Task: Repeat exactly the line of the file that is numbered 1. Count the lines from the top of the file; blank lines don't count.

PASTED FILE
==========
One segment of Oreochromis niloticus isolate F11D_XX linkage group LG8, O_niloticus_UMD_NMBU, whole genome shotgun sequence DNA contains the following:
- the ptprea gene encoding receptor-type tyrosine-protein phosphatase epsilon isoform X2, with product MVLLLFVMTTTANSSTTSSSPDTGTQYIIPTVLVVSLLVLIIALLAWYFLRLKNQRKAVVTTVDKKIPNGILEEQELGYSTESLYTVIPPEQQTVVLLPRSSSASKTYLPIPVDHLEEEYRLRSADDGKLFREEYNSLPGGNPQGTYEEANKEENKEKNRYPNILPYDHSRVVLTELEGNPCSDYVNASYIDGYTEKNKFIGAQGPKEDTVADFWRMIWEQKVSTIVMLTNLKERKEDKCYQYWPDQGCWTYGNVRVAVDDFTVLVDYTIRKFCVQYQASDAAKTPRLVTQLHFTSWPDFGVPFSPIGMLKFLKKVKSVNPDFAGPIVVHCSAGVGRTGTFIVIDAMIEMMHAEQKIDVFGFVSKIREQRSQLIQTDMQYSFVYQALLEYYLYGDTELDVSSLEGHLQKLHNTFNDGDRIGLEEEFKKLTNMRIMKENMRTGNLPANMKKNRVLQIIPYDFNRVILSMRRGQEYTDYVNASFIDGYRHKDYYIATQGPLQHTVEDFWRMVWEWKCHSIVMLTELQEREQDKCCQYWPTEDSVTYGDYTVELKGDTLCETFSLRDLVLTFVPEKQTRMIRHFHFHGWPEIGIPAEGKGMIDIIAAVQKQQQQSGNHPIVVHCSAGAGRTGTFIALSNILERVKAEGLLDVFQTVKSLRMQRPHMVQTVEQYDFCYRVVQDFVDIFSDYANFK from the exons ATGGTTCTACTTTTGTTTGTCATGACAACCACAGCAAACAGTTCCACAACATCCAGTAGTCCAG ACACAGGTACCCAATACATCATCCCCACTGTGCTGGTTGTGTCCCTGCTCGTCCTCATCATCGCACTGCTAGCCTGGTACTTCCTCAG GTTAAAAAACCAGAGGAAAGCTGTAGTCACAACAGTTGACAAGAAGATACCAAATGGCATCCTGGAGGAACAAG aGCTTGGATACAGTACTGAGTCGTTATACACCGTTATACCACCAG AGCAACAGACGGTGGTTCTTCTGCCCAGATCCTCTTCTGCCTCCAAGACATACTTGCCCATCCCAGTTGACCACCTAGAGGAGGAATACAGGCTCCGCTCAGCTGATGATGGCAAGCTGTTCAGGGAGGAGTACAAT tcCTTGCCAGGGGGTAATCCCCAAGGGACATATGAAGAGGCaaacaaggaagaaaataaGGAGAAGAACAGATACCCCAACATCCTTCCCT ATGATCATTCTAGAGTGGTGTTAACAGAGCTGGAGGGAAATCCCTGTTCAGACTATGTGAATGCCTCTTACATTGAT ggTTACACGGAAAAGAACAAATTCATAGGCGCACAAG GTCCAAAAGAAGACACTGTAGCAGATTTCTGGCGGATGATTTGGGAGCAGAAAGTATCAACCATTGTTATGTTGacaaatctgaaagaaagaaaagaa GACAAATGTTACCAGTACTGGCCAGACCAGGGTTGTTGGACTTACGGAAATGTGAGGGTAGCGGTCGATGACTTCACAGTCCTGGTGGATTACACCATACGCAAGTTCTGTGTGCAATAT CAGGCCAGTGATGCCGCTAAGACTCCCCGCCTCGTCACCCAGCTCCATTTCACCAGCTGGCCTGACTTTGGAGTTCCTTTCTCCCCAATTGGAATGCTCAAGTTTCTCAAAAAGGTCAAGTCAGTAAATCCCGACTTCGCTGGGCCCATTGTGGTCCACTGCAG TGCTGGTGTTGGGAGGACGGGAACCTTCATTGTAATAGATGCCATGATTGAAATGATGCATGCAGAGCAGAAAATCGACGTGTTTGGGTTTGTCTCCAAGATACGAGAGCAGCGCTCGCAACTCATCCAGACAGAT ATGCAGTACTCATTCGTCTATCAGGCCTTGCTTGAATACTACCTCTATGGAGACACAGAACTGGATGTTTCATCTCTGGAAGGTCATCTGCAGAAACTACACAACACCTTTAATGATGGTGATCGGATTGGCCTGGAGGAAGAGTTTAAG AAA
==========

One segment of Oreochromis niloticus isolate F11D_XX linkage group LG8, O_niloticus_UMD_NMBU, whole genome shotgun sequence DNA contains the following: